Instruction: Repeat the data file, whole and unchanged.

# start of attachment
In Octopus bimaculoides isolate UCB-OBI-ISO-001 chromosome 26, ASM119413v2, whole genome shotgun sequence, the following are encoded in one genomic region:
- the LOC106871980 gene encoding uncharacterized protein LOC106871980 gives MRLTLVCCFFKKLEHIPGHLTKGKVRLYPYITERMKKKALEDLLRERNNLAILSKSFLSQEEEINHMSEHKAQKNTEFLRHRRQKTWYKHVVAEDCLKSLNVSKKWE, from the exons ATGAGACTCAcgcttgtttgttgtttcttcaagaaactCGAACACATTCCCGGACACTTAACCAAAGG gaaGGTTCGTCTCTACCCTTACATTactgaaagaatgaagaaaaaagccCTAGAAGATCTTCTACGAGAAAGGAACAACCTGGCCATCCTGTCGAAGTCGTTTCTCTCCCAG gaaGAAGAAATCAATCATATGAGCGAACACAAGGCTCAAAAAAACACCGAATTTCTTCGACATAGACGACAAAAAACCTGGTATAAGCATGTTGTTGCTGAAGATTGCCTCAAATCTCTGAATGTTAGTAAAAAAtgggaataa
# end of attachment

In Octopus bimaculoides isolate UCB-OBI-ISO-001 chromosome 26, ASM119413v2, whole genome shotgun sequence, the following are encoded in one genomic region:
- the LOC106871980 gene encoding uncharacterized protein LOC106871980 gives MRLTLVCCFFKKLEHIPGHLTKGKVRLYPYITERMKKKALEDLLRERNNLAILSKSFLSQEEEINHMSEHKAQKNTEFLRHRRQKTWYKHVVAEDCLKSLNVSKKWE, from the exons ATGAGACTCAcgcttgtttgttgtttcttcaagaaactCGAACACATTCCCGGACACTTAACCAAAGG gaaGGTTCGTCTCTACCCTTACATTactgaaagaatgaagaaaaaagccCTAGAAGATCTTCTACGAGAAAGGAACAACCTGGCCATCCTGTCGAAGTCGTTTCTCTCCCAG gaaGAAGAAATCAATCATATGAGCGAACACAAGGCTCAAAAAAACACCGAATTTCTTCGACATAGACGACAAAAAACCTGGTATAAGCATGTTGTTGCTGAAGATTGCCTCAAATCTCTGAATGTTAGTAAAAAAtgggaataa